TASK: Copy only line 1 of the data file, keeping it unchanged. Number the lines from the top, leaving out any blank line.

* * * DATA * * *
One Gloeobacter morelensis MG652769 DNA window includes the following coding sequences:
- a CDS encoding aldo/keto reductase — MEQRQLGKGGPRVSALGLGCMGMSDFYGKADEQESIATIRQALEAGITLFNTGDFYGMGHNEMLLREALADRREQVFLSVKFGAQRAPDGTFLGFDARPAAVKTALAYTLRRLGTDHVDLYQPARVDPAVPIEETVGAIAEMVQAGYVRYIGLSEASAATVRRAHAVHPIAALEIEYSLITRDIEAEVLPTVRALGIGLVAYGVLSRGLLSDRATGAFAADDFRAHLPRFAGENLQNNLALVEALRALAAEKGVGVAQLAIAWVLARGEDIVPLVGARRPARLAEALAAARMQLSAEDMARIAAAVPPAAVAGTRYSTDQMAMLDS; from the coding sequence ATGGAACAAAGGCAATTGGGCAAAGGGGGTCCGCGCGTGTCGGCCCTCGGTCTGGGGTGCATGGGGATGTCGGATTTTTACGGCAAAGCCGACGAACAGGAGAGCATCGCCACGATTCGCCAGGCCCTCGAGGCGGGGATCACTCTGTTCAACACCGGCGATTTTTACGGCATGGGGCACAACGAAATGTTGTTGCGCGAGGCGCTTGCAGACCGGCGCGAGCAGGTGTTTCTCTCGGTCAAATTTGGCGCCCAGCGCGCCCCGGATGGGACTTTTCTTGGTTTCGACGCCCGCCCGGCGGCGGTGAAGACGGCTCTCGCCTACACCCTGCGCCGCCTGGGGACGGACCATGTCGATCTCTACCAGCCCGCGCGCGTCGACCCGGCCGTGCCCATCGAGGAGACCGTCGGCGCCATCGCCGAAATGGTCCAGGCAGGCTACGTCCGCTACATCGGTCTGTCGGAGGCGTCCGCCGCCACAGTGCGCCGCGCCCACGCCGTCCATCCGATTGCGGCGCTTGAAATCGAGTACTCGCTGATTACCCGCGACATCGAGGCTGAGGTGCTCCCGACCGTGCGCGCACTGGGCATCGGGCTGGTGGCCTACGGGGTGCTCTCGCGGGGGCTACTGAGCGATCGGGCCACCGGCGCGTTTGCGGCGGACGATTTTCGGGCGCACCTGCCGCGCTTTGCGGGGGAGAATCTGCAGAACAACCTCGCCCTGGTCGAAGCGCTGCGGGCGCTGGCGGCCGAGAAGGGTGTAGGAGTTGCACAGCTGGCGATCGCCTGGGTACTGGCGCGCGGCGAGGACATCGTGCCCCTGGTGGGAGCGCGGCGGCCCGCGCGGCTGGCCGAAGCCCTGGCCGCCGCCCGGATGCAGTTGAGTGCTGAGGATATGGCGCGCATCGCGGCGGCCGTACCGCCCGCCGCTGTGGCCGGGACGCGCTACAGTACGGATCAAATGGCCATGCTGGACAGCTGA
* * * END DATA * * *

One Gloeobacter morelensis MG652769 DNA window includes the following coding sequences: